- The other advantage of having a separate storage tank and evaporator is that we were able to concentrate on specializing the evaporator to its purpose, that of absorbing heat from the water. By making it out of a long, flat coil of 1/4" ungalvanized pipe, soldered to a sheet metal bucket of the same shape, heat can flow more easily into the evaporating ammonia within. In our earlier icemaker, with a combined storage tank/ evaporator, it was difficult to place the water in good contact with the evaporating ammonia. In addition, there was not as much surface area with the storage tank/condenser to allow for heat flow into the ammonia.

In addition to these changes in the plumbing of the icemaker, we also added a 1-inch layer of foam board insulation to the inside of- the icemaker box, in hopes of keeping it colder.

As a result of these changes, when there is ammonia in the evaporator, ice starts to form within 15-20 minutes and so this seems to be an improvement in the amount of heat that can be removed from the water.
A problem that needs to be played with is the amount that the valve at the entrance (bottom) of the evaporator should be opened when ice is being made. Ideally, the amount of ammonia entering the evaporator through this valve should balance the amount of ammonia leaving at the top of the evaporator. More on this below in the instructions for operation.

Instructions for Operation

Refer to figure 3. Valves are 1, 2, and 3- 1 is valve at the top of the storage tank, 2 the valve at the bottom of the evaporator, inside the icemaking box, and 3 is the valve at the top of the exit of the evaporator loop:

Figure 3


During the day (the generation part of the cycle) only valve 1 should be open. In this way, ammonia dripping from the condensor coil cannot get into the evaporator through either valves 2 or 3, and is stored during the day in the storage tank.
When the generator cools as the sun begins to fade at the end of the day, valve 1 should be closed. Otherwise ammonia will begin to flow back to the generator, cooling the storage tank instead of the evaporator inside the refrigerator.
Once the generator has cooled sufficiently at the end of the day, the icemaking part of the cycle can be started at any time.
To begin the ice making cycle, make sure that valve 1 is closed, so that ammonia cannot evaporate back through here. Next open valve 3, so that evaporated ammonia gas from the evaporator can flow through to the generator and be reabsorbed by the calcium chloride. The last step, which requires some playing with, is to open valve 2 to allow liquid ammonia to flow into the evaporator and begin evaporation. The valve should be open just enough so that it keeps the evaporator fairly full as the evaporated ammonia gas flows back to the generator. A more failsafe way to accomplish this might be to move ammonia in batches into the evaporator: open the valve halfway and wait for frosting to appear on the upper coils, (which means that ammonia has reached this high up in the evaporator) and then shut valve 2. Repeat after a little while (I'm vague here because I just don't know how long it takes for the evaporator to "use up" all the ammonia that is put into it) See figures below for an explanation of the generating and icemaking parts of the cycle and how the valves should be set.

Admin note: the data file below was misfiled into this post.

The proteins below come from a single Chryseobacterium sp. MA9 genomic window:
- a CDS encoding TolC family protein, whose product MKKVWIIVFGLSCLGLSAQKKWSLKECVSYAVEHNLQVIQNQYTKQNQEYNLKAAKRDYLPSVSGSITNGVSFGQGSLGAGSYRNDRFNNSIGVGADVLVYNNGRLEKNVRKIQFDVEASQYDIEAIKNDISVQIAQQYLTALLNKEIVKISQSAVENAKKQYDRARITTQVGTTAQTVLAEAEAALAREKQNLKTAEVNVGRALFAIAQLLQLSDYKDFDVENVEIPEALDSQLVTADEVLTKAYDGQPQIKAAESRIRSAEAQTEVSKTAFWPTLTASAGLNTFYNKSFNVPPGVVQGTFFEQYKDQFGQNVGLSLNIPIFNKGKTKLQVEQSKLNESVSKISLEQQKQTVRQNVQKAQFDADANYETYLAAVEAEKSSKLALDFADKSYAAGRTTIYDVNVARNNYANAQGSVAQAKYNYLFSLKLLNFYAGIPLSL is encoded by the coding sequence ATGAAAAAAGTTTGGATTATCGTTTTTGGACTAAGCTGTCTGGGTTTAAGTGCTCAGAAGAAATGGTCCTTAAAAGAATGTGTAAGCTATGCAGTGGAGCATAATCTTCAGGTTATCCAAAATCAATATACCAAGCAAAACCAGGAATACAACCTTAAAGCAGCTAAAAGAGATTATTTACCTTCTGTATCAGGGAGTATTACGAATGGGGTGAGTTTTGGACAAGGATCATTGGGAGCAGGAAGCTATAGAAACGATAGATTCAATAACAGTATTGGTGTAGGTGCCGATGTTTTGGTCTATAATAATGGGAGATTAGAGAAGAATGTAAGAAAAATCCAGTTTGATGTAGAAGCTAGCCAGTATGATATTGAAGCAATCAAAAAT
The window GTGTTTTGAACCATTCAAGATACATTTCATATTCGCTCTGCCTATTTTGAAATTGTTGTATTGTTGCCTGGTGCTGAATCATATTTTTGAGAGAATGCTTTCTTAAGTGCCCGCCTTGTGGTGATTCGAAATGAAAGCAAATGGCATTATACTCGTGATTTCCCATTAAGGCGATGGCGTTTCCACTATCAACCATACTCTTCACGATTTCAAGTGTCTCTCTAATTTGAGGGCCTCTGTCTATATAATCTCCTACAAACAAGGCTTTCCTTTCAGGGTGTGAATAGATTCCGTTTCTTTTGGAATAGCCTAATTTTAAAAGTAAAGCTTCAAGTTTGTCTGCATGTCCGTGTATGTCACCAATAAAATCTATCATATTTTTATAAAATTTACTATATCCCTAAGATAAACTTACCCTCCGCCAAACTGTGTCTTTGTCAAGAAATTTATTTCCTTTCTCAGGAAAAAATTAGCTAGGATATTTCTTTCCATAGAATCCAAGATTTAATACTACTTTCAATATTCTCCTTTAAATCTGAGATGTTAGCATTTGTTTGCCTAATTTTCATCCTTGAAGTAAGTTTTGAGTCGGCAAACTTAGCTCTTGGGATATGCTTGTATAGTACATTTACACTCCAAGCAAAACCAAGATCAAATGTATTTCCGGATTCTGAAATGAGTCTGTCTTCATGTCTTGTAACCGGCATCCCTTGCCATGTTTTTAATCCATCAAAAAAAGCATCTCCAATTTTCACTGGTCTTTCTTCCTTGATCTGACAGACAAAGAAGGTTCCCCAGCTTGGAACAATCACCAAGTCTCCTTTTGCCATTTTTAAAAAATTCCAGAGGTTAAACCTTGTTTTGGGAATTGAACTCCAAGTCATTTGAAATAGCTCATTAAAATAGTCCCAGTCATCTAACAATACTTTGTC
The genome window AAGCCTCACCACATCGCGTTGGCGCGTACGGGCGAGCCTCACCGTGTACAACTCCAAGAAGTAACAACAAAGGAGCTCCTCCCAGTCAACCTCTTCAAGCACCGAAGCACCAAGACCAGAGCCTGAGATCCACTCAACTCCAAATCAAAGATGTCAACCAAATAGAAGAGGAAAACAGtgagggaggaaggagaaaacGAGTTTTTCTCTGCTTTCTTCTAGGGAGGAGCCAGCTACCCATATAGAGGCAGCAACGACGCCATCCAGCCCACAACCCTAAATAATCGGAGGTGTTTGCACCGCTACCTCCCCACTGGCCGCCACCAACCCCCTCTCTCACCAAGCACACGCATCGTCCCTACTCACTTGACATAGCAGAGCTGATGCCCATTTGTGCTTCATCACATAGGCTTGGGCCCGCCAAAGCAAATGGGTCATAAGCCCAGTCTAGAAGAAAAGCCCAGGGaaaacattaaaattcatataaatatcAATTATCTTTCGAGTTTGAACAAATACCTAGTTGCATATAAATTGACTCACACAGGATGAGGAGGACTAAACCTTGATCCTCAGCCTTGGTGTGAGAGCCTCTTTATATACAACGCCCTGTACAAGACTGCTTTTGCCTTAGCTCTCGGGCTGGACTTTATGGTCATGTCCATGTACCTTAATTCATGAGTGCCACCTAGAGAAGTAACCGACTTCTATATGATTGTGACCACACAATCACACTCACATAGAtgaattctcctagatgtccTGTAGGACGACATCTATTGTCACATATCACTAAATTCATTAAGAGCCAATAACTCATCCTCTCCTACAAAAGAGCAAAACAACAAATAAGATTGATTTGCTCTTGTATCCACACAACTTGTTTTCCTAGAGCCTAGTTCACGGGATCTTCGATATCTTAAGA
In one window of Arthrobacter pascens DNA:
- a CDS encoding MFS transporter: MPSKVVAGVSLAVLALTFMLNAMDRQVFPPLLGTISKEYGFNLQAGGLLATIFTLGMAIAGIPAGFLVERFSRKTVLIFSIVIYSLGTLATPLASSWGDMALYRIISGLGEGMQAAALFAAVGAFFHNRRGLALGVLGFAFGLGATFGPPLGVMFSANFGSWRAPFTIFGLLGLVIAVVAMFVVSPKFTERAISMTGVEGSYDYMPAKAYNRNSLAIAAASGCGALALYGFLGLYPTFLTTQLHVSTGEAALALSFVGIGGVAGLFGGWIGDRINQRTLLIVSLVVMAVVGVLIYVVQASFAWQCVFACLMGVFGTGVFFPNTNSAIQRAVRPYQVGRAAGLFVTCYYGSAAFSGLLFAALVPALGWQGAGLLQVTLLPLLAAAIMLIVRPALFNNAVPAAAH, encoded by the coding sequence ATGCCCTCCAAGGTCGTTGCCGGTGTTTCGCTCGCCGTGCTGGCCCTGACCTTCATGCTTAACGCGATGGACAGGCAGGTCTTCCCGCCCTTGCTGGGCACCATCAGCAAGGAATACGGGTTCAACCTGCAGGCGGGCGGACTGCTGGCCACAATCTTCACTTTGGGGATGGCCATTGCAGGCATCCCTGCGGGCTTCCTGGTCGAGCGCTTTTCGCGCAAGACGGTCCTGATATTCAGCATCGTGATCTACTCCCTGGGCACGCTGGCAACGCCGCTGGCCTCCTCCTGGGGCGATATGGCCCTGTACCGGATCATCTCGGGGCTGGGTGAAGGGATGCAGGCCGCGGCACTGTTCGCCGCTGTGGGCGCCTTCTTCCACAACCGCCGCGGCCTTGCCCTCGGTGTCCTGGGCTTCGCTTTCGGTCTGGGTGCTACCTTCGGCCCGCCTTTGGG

Figure 4

Final Thoughts and Important safety notes:

- It is a good idea to check the focus of the collector every few weeks. When the collector is in good focus, the shadow of the generator pipe runs down the centerline of the collector.
- It may be useful, during the ice-making part of the cycle, to have valve 3 only partly open. This will slow the flow of ammonia gas back to the generator. Since this gas is cold (it leaves the liquid at the temperature of evaporation of the ammonia, about -10 F) it helps to keep it in the insulated space as long as possible by reducing the opening through valve 3. This will, again, require some playing around.
- Important: If the icemaker is to be left for a time without using it, leave it in the position for daytime generation, with valve 1 open and valves 2 and 3 dosed. this way, ammonia will cycle back and forth between the generator and
the storage tank, without a dangerous buildup of pressure during the day.
- Important: If you need to work on the plumbing, so that the valve at the exit of the collector /generator (this is the small, round-handled needle valve between the generator and the condensor coil) must be closed, make sure to UNFOCUS THE COLLECTOR, or even point it facing north so as to shade the pipe. This will avoid heating of the pipe. If the pipe is heated by concentrated sunlight with this valve closed, the ammonia will have nowhere to condense and extremely high pressures will quickly result. The advantage of pointing the collector north is that rain will continue to run off of it rather than gather in the trough of the collector.

Good luck!